It is therefore unkind and unnatural for a mother not to nurse her child, for God gave her her breasts and her milk for that purpose; unless shc is unable to do it. Need breaks iron, says the proverb.

It was a thing very well imagined and cnacted by the ancients, that they caused all persons to have and practice some useful and honorable occupation, so that they might not fall into habits of drunkenness, vice, gormandizing, guzzling, and gaming.

Therefore these two exercises please me best of all, namely, music, and knightly exercises, including fencing, wrestling, &c., of which the first drives care and melancholy thoughts away from the heart, and the second gives handsome and symmetrical proportions to the body, and keeps it in good health by exercise.

Poor people's children, who have only bread and water to eat, are handsomer and more perfect and strong in body, than those of the rich, who have every day their full of all manner of delicacies to eat and drink, and yet are meagre, bony and yellow.

LUTHER. If you follow nature, the education you give will succeed without giving you trouble and perplexity; especially if you do not insist upon acquiroments precocious or over-extensive.

Great care must be taken of the body. Moderate exercise is very strengthening; and therefore ought nurses-who should be selected with care-to be diligent in carrying children about in fresh air, to the temples, and to visit their relations.

The dispositions of children, instead of being made touchy, irritable or froward by indulgence, or cowardly and slavish by excessive harshness, should be made as open and cheerful as possible, and they should be taught to use either hand alike.

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Beginning with the third year, when the intelligence and the power of speech awake, the child should be occupied with plays appropriate to its age. From these plays a judgment may be formed of the child's adaptedness to a future calling.

Changes of toys should not be made too rapidly, for fear of developing instability of character.

From the third to the sixth year, suitable stories should be told the child; and these should be such as to furnish him with ideas of God and of virtue.

Parents and teachers must seek occasion of securing and maintaining influence over children by means of personal respect.

Bodily punishment is only admissible where children or pupils violate the respect due to age, or a law of education.

On the other hand, the sense of shame and of honor should early be awakened.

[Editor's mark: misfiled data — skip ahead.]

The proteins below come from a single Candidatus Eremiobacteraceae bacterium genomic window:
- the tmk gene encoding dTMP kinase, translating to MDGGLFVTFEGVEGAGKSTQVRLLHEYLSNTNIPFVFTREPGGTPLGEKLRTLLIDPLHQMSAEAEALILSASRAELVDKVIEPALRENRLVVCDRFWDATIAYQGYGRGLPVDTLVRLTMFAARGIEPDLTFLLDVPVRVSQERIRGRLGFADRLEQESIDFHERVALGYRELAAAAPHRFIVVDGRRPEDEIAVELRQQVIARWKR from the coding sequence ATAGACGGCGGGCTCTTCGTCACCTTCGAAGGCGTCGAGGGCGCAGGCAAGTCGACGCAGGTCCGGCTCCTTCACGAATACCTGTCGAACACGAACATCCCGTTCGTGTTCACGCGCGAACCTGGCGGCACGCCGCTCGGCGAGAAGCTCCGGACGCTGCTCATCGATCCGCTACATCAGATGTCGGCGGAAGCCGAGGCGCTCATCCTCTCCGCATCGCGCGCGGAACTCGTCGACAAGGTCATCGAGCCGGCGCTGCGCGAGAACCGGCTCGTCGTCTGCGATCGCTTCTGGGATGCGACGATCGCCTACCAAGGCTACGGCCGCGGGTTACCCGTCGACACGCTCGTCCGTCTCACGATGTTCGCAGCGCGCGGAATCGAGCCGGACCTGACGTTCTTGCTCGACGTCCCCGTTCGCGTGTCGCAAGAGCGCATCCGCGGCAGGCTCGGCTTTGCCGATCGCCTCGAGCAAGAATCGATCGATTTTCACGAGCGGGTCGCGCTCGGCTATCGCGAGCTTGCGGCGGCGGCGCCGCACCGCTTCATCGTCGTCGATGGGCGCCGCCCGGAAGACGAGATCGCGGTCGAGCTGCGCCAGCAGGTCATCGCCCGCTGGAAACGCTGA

Parents should be more anxious to instill into their children a deepseated youthful modesty, than to leave them a pile of gold: and therefore they should carefully keep from the sight of the young all that can injure their modesty or morals.

For where the old are immodest, the shamelessness of the young is increased.

Plato. To the mother belongs the bodily nourishment and care of children; to the father, their instruction and education.

The distinction of sexes must carly be observed.

Milk is the most natural and therefore the best food for children. Wine injures them by heating them and causing sickness.

Even children at the breast should be accustomed to suitable exercise. Children should early be accustomed to heat and cold, to confirm their health; and all habits should be taught from as early an age as possible.

Children should not be obliged to do actual labor, nor to be instructed, before the fifth year, for fear of stunting them.

The loud crying of children-unless it is caused by sickness--is their first gymnastic exercise.

Their plays should be in the similitude of what they are afterwards to practice in earnest.

ARISTOTLE. Since children are always possessed of great liveliness and susceptibility, since their powers of observation grow keener and stronger as their consciousness develops, and their impulses to activity are stronger in proportion as their character is nobler, therefore proportionately greater care should be taken to preserve them from immoral influences, to protect and direct the growth of the mind, and to accustom them to proper modes of speech.

Parents and teachers should show to their children and pupils a truly virtuous example; and punishments should be proportioned to faults, and should be so administered as to produce improvement.

Although the virtues of good nature, mildness and placability are high ones, still they must have their limits; and must not interfere with the strictness necessary to maintain the laws.

Man must early be trained to the conviction that the gods are the directors of all things, and that they see the inmost thoughts of men.

It is only by this means that men will be preserved from foolish presumption and from wickedness, as Thales says: That men must live in the consciousness that all around them is filled with the gods. This will keep them more chaste than if they were in the holiest of temples.

From religion, which is a holy fear of the gods, proceed the virtues of modesty, and filial piety.